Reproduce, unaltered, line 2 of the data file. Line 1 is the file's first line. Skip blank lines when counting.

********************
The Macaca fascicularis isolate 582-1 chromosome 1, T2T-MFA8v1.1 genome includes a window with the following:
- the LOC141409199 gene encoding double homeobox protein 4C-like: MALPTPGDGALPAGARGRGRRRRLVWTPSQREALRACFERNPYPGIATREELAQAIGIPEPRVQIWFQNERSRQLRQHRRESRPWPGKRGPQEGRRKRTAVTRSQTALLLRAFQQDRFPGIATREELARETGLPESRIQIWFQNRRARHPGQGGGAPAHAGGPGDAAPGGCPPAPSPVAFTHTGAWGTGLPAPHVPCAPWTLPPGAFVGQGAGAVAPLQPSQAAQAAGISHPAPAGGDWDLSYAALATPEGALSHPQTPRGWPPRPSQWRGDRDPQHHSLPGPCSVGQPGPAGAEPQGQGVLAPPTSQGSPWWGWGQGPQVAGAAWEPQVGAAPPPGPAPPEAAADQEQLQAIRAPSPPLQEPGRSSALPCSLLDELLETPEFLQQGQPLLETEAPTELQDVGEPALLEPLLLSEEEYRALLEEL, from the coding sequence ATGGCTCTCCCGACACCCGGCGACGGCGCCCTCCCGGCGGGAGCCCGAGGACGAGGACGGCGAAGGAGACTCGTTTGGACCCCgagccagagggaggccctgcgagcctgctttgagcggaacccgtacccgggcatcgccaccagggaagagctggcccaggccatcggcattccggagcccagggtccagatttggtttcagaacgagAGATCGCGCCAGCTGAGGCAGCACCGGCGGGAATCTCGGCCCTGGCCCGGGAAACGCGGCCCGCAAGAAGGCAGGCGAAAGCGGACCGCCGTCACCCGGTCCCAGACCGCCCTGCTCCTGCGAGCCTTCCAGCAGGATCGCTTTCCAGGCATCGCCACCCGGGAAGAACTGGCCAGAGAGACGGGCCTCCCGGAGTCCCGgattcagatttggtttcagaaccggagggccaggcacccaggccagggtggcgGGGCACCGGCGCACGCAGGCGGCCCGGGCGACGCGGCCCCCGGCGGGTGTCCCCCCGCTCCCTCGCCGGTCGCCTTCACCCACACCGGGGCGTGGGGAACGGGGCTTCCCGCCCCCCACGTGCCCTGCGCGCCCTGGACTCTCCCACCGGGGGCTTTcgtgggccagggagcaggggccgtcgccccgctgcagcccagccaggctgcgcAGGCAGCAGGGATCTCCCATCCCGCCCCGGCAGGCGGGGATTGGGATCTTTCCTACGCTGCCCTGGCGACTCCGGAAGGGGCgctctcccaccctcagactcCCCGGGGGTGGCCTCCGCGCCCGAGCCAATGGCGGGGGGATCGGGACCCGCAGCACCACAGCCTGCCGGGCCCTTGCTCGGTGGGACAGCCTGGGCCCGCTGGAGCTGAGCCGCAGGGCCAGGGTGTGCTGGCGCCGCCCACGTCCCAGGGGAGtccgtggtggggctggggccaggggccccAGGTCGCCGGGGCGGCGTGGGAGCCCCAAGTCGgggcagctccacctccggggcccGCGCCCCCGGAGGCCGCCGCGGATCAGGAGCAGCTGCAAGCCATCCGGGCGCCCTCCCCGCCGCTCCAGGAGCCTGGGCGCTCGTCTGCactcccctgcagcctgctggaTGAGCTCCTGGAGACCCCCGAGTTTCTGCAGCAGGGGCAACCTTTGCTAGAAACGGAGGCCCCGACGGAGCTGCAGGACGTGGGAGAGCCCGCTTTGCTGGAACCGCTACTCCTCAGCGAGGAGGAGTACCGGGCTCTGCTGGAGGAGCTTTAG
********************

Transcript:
- the LOC141409199 gene encoding double homeobox protein 4C-like: MALPTPGDGALPAGARGRGRRRRLVWTPSQREALRACFERNPYPGIATREELAQAIGIPEPRVQIWFQNERSRQLRQHRRESRPWPGKRGPQEGRRKRTAVTRSQTALLLRAFQQDRFPGIATREELARETGLPESRIQIWFQNRRARHPGQGGGAPAHAGGPGDAAPGGCPPAPSPVAFTHTGAWGTGLPAPHVPCAPWTLPPGAFVGQGAGAVAPLQPSQAAQAAGISHPAPAGGDWDLSYAALATPEGALSHPQTPRGWPPRPSQWRGDRDPQHHSLPGPCSVGQPGPAGAEPQGQGVLAPPTSQGSPWWGWGQGPQVAGAAWEPQVGAAPPPGPAPPEAAADQEQLQAIRAPSPPLQEPGRSSALPCSLLDELLETPEFLQQGQPLLETEAPTELQDVGEPALLEPLLLSEEEYRALLEEL, from the coding sequence ATGGCTCTCCCGACACCCGGCGACGGCGCCCTCCCGGCGGGAGCCCGAGGACGAGGACGGCGAAGGAGACTCGTTTGGACCCCgagccagagggaggccctgcgagcctgctttgagcggaacccgtacccgggcatcgccaccagggaagagctggcccaggccatcggcattccggagcccagggtccagatttggtttcagaacgagAGATCGCGCCAGCTGAGGCAGCACCGGCGGGAATCTCGGCCCTGGCCCGGGAAACGCGGCCCGCAAGAAGGCAGGCGAAAGCGGACCGCCGTCACCCGGTCCCAGACCGCCCTGCTCCTGCGAGCCTTCCAGCAGGATCGCTTTCCAGGCATCGCCACCCGGGAAGAACTGGCCAGAGAGACGGGCCTCCCGGAGTCCCGgattcagatttggtttcagaaccggagggccaggcacccaggccagggtggcgGGGCACCGGCGCACGCAGGCGGCCCGGGCGACGCGGCCCCCGGCGGGTGTCCCCCCGCTCCCTCGCCGGTCGCCTTCACCCACACCGGGGCGTGGGGAACGGGGCTTCCCGCCCCCCACGTGCCCTGCGCGCCCTGGACTCTCCCACCGGGGGCTTTcgtgggccagggagcaggggccgtcgccccgctgcagcccagccaggctgcgcAGGCAGCAGGGATCTCCCATCCCGCCCCGGCAGGCGGGGATTGGGATCTTTCCTACGCTGCCCTGGCGACTCCGGAAGGGGCgctctcccaccctcagactcCCCGGGGGTGGCCTCCGCGCCCGAGCCAATGGCGGGGGGATCGGGACCCGCAGCACCACAGCCTGCCGGGCCCTTGCTCGGTGGGACAGCCTGGGCCCGCTGGAGCTGAGCCGCAGGGCCAGGGTGTGCTGGCGCCGCCCACGTCCCAGGGGAGtccgtggtggggctggggccaggggccccAGGTCGCCGGGGCGGCGTGGGAGCCCCAAGTCGgggcagctccacctccggggcccGCGCCCCCGGAGGCCGCCGCGGATCAGGAGCAGCTGCAAGCCATCCGGGCGCCCTCCCCGCCGCTCCAGGAGCCTGGGCGCTCGTCTGCactcccctgcagcctgctggaTGAGCTCCTGGAGACCCCCGAGTTTCTGCAGCAGGGGCAACCTTTGCTAGAAACGGAGGCCCCGACGGAGCTGCAGGACGTGGGAGAGCCCGCTTTGCTGGAACCGCTACTCCTCAGCGAGGAGGAGTACCGGGCTCTGCTGGAGGAGCTTTAG